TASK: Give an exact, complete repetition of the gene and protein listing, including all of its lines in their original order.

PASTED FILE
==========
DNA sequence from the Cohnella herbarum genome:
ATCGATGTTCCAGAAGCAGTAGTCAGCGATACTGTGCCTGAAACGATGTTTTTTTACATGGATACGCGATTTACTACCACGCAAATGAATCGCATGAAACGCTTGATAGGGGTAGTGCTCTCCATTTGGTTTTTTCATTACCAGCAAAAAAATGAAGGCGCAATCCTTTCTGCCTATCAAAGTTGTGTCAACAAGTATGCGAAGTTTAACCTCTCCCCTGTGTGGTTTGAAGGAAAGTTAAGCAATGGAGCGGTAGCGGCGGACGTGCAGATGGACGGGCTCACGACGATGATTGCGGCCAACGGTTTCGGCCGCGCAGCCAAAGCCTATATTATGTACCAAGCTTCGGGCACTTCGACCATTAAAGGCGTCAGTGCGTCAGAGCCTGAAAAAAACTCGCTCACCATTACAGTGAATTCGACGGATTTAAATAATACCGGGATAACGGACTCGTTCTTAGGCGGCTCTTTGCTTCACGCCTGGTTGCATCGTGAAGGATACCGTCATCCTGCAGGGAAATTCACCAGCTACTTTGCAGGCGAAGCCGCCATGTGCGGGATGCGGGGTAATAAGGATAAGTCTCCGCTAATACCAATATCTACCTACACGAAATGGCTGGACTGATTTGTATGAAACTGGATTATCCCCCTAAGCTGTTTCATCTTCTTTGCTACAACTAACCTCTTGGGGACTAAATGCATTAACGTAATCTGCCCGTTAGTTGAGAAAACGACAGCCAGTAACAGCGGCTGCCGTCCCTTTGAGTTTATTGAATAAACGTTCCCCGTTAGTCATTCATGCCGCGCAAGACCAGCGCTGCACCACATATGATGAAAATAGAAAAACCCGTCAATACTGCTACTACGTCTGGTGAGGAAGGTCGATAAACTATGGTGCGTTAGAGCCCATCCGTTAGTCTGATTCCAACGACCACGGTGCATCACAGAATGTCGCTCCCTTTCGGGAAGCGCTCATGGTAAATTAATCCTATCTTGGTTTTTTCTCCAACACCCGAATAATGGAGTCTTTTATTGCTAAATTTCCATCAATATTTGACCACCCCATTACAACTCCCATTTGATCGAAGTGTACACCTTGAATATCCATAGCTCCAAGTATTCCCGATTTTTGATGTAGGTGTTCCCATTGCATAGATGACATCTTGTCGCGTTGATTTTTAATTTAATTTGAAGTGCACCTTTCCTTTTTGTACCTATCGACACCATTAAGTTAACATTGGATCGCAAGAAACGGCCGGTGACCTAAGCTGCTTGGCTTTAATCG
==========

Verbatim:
DNA sequence from the Cohnella herbarum genome:
ATCGATGTTCCAGAAGCAGTAGTCAGCGATACTGTGCCTGAAACGATGTTTTTTTACATGGATACGCGATTTACTACCACGCAAATGAATCGCATGAAACGCTTGATAGGGGTAGTGCTCTCCATTTGGTTTTTTCATTACCAGCAAAAAAATGAAGGCGCAATCCTTTCTGCCTATCAAAGTTGTGTCAACAAGTATGCGAAGTTTAACCTCTCCCCTGTGTGGTTTGAAGGAAAGTTAAGCAATGGAGCGGTAGCGGCGGACGTGCAGATGGACGGGCTCACGACGATGATTGCGGCCAACGGTTTCGGCCGCGCAGCCAAAGCCTATATTATGTACCAAGCTTCGGGCACTTCGACCATTAAAGGCGTCAGTGCGTCAGAGCCTGAAAAAAACTCGCTCACCATTACAGTGAATTCGACGGATTTAAATAATACCGGGATAACGGACTCGTTCTTAGGCGGCTCTTTGCTTCACGCCTGGTTGCATCGTGAAGGATACCGTCATCCTGCAGGGAAATTCACCAGCTACTTTGCAGGCGAAGCCGCCATGTGCGGGATGCGGGGTAATAAGGATAAGTCTCCGCTAATACCAATATCTACCTACACGAAATGGCTGGACTGATTTGTATGAAACTGGATTATCCCCCTAAGCTGTTTCATCTTCTTTGCTACAACTAACCTCTTGGGGACTAAATGCATTAACGTAATCTGCCCGTTAGTTGAGAAAACGACAGCCAGTAACAGCGGCTGCCGTCCCTTTGAGTTTATTGAATAAACGTTCCCCGTTAGTCATTCATGCCGCGCAAGACCAGCGCTGCACCACATATGATGAAAATAGAAAAACCCGTCAATACTGCTACTACGTCTGGTGAGGAAGGTCGATAAACTATGGTGCGTTAGAGCCCATCCGTTAGTCTGATTCCAACGACCACGGTGCATCACAGAATGTCGCTCCCTTTCGGGAAGCGCTCATGGTAAATTAATCCTATCTTGGTTTTTTCTCCAACACCCGAATAATGGAGTCTTTTATTGCTAAATTTCCATCAATATTTGACCACCCCATTACAACTCCCATTTGATCGAAGTGTACACCTTGAATATCCATAGCTCCAAGTATTCCCGATTTTTGATGTAGGTGTTCCCATTGCATAGATGACATCTTGTCGCGTTGATTTTTAATTTAATTTGAAGTGCACCTTTCCTTTTTGTACCTATCGACACCATTAAGTTAACATTGGATCGCAAGAAACGGCCGGTGACCTAAGCTGCTTGGCTTTAATCG